France declared on Thursday that it would show “tolerance” to British travellers wishing to transit the nation on their way to residences elsewhere in the European Union, after an unexpected crackdown it imposed earlier.
Non-resident Britons were no longer allowed to drive across France under harsher Covid rules that went into effect this week; only those who have a primary French home would be allowed in.
Many Britons drive from the UK to their residences in other EU countries via the Channel Tunnel to France, using Eurotunnel’s Shuttle service.
According to new travel guidelines issued by French officials on December 28, only Britons whose official primary residence is in France are allowed to enter.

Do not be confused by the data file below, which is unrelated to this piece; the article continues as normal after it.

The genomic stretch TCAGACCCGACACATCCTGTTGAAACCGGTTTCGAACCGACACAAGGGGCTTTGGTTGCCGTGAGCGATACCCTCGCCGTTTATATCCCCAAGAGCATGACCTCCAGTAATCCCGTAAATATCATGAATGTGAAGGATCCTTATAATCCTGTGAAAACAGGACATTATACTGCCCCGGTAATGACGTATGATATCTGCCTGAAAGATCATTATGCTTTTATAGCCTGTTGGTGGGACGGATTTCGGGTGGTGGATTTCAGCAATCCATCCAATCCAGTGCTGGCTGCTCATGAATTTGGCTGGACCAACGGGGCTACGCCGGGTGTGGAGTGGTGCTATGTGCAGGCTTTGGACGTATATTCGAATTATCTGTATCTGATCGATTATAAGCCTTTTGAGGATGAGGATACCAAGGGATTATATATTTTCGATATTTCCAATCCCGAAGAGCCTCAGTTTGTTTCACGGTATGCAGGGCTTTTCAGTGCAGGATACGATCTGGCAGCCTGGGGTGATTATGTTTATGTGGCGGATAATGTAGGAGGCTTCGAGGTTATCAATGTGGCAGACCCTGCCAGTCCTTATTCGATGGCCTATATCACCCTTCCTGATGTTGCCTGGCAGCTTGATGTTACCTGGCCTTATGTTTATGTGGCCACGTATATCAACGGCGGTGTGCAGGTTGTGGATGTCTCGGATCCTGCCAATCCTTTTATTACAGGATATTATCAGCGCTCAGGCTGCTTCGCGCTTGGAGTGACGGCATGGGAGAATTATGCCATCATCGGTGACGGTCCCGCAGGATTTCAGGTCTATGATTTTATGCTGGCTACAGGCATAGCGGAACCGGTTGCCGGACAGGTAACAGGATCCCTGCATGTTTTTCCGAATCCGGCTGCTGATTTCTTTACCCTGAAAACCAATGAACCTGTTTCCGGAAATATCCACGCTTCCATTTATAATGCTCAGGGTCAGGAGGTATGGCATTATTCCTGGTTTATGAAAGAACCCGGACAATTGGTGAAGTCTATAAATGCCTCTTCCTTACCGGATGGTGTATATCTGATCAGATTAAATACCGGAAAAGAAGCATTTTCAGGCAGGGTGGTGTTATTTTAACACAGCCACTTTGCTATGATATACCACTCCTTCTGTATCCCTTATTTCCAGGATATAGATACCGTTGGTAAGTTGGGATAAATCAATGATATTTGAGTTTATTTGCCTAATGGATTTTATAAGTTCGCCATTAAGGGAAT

Eurotunnel is a bridge between the United Kingdom and France that connects Folkestone in England with Coquelles near Calais.
Eurotunnel announced on Wednesday that the French government has strengthened its rules in a “urgent” update.
“Unless they have French residency, British people are now deemed third-country citizens and cannot travel through France by car to reach their EU country of residence,” Eurotunnel warned.
“Nationals of the European Union or equivalent,” as well as their partners and children, “who have their main residence in France or who join, in transit through France, their main residence in a country of the European Union” are considered to have a compelling reason for travelling from the UK through France, according to French travel guidance.